The object of deceptive perception is conventional reality.

But interestingly, it does not follow, that Sakyapas et al could not realize emptiness.

This is because one does not need to have the correct philosophical understanding of emptiness to realize emptiness.

Throughout the history of Buddhism, people of various schools have realized emptiness even though their presentation of emptiness has been something else than that of Je Tsongkhapa's - namely

Je Tsongkhapa's presentation of Prasangika is different from all the others, including Atisha himself!

If one would need to have the same view as JT, then even Atisha would have been an ordinary being.

In Tibetan philosophical texts, the JT's view is sometimes called a special Gelukpa presentation of the Madhyamika-Prasangika view, because it is not the same Prasangika that others have.

The same view can be found only from some Theravada sources, and perhaps from some Nyingma termas, but not from the writings of realized beings like Sakya Pandita, for instance.

It is the best way to explain the correct view of emptiness, I think, but interestingly, other views are adequate also, in practice.

Considering this, Pabonkhapa was telling the truth without being sectarian, or being against any other presentations, or denying their validity. I'm quite sure he thought that Asanga, Atisha and Sakya Pandita were realized beings, eventhough they did not share the view of Je Tsongkhapa.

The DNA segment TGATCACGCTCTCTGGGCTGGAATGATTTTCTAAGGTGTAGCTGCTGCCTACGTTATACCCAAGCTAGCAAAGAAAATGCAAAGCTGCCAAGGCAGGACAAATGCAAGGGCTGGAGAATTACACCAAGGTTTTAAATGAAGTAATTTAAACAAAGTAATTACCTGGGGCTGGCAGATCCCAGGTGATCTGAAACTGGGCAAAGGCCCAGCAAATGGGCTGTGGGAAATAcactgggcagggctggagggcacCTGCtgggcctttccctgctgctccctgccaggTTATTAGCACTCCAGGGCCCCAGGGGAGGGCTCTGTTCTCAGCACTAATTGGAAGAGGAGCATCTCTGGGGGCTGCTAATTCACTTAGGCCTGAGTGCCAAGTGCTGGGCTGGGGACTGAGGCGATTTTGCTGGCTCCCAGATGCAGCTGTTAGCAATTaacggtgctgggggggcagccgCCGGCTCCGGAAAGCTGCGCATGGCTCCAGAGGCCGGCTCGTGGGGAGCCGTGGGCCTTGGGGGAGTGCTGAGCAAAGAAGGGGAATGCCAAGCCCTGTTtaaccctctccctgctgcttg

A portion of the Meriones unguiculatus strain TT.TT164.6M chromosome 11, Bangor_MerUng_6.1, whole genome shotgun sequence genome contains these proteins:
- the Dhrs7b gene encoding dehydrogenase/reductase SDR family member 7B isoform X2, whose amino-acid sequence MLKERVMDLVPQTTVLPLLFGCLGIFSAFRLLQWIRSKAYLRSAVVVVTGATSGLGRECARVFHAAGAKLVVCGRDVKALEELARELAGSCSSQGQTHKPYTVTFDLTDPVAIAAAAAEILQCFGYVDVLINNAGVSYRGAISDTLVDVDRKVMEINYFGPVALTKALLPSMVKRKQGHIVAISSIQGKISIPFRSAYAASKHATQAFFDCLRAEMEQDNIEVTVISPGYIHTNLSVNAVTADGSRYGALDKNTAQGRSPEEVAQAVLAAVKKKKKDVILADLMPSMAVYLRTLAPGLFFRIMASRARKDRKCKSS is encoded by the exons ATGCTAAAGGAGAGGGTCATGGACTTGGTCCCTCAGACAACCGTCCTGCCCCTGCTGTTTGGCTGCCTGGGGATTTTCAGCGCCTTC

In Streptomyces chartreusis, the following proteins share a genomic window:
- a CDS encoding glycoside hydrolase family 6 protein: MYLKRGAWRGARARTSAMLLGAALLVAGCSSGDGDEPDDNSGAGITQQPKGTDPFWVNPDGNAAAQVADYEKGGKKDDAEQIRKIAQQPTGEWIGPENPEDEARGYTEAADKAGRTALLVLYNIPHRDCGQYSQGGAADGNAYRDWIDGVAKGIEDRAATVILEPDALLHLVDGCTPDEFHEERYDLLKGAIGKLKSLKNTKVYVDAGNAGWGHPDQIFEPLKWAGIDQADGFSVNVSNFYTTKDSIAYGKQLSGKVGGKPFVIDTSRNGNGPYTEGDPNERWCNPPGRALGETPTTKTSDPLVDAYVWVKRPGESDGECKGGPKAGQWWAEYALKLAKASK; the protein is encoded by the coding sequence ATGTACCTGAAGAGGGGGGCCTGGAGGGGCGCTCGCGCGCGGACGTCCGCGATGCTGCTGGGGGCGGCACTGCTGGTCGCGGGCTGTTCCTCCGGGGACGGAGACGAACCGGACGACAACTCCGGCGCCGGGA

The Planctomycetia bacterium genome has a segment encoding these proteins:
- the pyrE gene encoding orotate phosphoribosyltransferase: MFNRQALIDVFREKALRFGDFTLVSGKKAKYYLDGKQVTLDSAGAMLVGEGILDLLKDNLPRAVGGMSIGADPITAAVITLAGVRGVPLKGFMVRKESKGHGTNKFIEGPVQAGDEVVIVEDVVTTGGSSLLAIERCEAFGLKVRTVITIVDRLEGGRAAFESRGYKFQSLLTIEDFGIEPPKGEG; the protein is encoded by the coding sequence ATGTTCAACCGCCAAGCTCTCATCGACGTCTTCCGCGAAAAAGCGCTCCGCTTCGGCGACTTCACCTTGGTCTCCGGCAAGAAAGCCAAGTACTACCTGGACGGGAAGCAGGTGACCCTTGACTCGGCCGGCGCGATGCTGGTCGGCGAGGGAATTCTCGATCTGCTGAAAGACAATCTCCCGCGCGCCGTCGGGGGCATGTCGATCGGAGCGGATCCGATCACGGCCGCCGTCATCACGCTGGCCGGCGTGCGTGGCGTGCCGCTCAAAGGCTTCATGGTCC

"...Maha-realizations are possible even with a mind only view, no doubt.

Yet why settle for a lesser if two choices are presented to you?

To cut the root of samsara why settle for a dull butter knife?

Seek that bleeding edge wisdom, that flaming excalibur brighter than a hundred torches..."

This is so very true...

Also, one has to remember the times have changed. We are at the end of the Kali yuga.

At the time of the Buddha, Chuddhapanthaka became an arahat by sweeping the floor with a broom.

The first five disciples of the Buddha became arahats just by hearing the Four Noble Truths from the mouth of the Buddha.

Today, I doubt anyone can do that.

This is because of the times.

Remember also, Tsongkhapa was not achieving any results by relying other (dull butter knife!) teachings.

This is why he was adviced by Manjushri to engage in Purification, accumulation, petitionning his lama and also study extensively madhyamaka litterature in order to perceive emptiness, because other methods and teachings were not usefull anymore.

They were no longer antidotes to reification and self-grasping!

All this is because our bodies and minds have changed over time. It is not like before, so we need a special method.